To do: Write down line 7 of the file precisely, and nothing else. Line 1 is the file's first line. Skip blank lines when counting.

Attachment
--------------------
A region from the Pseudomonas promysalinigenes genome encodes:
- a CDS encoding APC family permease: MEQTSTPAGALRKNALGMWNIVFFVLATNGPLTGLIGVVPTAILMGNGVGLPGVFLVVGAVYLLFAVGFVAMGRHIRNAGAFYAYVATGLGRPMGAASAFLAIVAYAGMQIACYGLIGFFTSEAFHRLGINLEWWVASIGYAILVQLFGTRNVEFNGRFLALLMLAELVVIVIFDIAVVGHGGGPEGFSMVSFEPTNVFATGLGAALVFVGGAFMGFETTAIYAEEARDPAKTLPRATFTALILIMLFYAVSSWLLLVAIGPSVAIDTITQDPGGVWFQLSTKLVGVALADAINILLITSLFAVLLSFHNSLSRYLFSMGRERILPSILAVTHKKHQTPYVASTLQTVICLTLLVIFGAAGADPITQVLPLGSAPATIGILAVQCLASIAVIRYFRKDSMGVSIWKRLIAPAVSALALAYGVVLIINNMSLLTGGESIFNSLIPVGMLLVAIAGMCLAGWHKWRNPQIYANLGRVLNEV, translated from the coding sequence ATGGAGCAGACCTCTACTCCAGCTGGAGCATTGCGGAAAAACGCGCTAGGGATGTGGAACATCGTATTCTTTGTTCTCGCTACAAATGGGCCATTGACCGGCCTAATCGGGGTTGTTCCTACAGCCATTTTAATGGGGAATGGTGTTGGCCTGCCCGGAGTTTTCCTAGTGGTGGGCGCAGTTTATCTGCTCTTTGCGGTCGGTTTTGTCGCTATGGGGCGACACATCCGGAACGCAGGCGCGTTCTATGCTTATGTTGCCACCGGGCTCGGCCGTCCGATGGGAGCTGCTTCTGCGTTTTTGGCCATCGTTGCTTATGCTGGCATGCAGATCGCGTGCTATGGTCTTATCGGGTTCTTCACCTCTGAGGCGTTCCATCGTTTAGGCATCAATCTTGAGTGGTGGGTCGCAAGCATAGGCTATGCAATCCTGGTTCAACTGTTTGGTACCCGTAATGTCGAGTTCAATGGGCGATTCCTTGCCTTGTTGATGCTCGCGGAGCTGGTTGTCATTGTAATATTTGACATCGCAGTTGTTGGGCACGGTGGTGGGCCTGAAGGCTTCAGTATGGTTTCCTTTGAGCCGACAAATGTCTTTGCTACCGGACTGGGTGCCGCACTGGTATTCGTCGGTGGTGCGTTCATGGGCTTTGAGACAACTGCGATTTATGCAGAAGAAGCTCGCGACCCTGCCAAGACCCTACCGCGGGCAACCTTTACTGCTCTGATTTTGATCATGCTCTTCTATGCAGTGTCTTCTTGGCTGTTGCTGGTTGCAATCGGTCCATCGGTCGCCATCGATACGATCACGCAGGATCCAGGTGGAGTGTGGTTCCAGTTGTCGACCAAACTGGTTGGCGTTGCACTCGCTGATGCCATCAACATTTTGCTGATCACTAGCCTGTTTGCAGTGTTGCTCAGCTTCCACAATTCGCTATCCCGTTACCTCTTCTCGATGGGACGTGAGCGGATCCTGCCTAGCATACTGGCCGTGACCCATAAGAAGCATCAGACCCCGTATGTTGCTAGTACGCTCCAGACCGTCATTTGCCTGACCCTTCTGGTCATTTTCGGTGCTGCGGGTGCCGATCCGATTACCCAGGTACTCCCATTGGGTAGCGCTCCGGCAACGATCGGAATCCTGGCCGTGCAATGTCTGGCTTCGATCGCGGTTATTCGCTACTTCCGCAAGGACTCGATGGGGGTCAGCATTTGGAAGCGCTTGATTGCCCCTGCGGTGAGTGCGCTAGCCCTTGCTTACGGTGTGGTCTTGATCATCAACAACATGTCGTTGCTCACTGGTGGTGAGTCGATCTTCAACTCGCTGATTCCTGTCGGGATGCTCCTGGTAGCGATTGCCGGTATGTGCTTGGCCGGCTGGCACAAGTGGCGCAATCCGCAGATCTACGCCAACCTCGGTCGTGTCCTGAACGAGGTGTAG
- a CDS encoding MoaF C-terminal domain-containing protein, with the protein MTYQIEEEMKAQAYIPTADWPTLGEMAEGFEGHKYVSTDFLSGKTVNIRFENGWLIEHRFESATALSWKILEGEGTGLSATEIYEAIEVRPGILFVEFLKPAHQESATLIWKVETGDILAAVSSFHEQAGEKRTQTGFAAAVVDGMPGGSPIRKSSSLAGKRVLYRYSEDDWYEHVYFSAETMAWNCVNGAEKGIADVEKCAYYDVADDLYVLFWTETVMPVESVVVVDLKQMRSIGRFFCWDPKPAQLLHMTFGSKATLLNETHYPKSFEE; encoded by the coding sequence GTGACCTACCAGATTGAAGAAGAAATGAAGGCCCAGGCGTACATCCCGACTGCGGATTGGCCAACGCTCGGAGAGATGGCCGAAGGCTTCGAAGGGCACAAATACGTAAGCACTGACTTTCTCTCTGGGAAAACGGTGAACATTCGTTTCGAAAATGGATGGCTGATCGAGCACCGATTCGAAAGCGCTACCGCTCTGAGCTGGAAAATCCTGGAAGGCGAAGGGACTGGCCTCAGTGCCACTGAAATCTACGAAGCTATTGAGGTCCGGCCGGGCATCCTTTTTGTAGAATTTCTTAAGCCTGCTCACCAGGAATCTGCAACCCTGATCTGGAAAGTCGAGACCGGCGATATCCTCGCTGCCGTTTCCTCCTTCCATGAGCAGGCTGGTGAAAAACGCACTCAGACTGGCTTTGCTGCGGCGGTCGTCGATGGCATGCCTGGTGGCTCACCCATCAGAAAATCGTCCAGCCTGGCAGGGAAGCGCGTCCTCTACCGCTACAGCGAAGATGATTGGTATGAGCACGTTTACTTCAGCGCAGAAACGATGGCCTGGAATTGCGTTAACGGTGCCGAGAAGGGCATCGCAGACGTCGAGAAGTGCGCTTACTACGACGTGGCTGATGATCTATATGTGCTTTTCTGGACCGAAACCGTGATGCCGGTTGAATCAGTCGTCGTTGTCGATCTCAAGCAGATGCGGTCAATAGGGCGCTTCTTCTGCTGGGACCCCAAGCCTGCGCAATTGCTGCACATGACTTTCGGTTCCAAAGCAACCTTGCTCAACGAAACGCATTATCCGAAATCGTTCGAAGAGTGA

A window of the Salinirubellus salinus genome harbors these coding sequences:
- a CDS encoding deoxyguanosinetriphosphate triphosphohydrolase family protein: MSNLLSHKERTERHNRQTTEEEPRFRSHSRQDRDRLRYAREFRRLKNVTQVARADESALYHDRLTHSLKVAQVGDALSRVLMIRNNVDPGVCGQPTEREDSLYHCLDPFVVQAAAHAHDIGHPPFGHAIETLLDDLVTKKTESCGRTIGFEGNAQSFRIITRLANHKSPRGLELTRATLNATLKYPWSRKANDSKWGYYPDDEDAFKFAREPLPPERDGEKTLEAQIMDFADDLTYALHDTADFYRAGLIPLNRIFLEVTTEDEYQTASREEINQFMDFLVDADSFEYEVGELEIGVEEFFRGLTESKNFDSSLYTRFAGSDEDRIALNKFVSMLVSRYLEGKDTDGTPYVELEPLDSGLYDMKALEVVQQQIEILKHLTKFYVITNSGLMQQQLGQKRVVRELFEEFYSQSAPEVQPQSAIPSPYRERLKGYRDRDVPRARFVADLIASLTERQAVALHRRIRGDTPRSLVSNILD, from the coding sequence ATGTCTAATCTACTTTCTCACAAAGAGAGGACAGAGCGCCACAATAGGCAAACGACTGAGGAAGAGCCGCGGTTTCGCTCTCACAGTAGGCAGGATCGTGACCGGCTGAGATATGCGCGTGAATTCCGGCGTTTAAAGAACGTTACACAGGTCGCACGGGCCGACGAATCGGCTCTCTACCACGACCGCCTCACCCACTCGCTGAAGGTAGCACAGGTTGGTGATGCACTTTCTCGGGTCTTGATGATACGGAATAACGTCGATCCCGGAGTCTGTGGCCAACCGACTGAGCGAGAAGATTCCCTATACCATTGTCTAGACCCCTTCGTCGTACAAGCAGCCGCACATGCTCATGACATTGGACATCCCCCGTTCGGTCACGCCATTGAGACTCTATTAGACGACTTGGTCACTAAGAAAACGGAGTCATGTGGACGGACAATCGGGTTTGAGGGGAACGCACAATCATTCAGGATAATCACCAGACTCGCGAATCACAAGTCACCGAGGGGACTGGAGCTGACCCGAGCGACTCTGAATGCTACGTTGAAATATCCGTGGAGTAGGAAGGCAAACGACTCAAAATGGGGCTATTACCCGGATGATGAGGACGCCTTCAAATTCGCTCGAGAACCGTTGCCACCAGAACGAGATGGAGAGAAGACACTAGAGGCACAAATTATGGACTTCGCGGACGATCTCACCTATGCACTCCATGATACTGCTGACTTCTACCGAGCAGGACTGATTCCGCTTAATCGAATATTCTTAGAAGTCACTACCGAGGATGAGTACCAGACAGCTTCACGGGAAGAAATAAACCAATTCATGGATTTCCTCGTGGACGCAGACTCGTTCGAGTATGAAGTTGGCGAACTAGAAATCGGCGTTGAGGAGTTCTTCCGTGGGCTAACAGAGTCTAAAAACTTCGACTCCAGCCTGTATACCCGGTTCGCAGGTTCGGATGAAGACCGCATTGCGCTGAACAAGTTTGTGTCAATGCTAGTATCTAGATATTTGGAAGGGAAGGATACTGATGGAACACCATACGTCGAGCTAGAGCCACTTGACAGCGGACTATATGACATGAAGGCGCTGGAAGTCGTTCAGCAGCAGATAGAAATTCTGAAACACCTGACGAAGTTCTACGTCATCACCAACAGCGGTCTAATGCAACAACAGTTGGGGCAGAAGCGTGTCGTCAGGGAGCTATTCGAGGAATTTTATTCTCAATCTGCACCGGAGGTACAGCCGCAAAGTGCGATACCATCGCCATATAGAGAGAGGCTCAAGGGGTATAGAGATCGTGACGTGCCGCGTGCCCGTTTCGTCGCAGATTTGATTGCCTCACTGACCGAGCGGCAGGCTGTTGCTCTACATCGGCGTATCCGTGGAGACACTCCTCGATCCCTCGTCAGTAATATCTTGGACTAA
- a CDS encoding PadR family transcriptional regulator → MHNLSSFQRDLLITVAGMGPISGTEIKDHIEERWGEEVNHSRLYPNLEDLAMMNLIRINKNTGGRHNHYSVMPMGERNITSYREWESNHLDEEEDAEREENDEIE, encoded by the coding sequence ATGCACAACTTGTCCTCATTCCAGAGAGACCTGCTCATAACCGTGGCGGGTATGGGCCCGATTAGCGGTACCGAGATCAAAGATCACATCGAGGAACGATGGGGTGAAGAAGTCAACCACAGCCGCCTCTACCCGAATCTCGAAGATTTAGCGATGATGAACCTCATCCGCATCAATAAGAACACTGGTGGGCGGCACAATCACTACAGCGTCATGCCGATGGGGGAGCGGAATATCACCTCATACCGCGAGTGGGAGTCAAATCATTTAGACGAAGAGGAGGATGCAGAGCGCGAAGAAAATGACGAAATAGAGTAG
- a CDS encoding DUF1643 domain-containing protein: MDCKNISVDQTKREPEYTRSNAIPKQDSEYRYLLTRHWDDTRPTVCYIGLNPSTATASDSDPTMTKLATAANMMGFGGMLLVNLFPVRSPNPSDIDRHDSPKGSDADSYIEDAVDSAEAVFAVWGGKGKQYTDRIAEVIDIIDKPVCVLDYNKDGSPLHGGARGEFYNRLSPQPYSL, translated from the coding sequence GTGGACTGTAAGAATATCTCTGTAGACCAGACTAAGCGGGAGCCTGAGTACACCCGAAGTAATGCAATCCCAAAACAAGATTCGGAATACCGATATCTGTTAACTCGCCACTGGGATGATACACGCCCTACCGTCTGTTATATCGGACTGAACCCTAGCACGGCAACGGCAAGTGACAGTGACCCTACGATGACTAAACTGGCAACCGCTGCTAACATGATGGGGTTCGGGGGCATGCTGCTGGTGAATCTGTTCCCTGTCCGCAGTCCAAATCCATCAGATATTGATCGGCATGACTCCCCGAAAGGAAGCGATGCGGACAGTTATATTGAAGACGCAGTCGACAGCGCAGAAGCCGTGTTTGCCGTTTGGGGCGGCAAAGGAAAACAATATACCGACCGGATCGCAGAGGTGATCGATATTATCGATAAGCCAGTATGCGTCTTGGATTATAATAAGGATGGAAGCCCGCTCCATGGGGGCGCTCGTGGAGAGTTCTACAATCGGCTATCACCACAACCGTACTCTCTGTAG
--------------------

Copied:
- a CDS encoding DUF1643 domain-containing protein: MDCKNISVDQTKREPEYTRSNAIPKQDSEYRYLLTRHWDDTRPTVCYIGLNPSTATASDSDPTMTKLATAANMMGFGGMLLVNLFPVRSPNPSDIDRHDSPKGSDADSYIEDAVDSAEAVFAVWGGKGKQYTDRIAEVIDIIDKPVCVLDYNKDGSPLHGGARGEFYNRLSPQPYSL, translated from the coding sequence GTGGACTGTAAGAATATCTCTGTAGACCAGACTAAGCGGGAGCCTGAGTACACCCGAAGTAATGCAATCCCAAAACAAGATTCGGAATACCGATATCTGTTAACTCGCCACTGGGATGATACACGCCCTACCGTCTGTTATATCGGACTGAACCCTAGCACGGCAACGGCAAGTGACAGTGACCCTACGATGACTAAACTGGCAACCGCTGCTAACATGATGGGGTTCGGGGGCATGCTGCTGGTGAATCTGTTCCCTGTCCGCAGTCCAAATCCATCAGATATTGATCGGCATGACTCCCCGAAAGGAAGCGATGCGGACAGTTATATTGAAGACGCAGTCGACAGCGCAGAAGCCGTGTTTGCCGTTTGGGGCGGCAAAGGAAAACAATATACCGACCGGATCGCAGAGGTGATCGATATTATCGATAAGCCAGTATGCGTCTTGGATTATAATAAGGATGGAAGCCCGCTCCATGGGGGCGCTCGTGGAGAGTTCTACAATCGGCTATCACCACAACCGTACTCTCTGTAG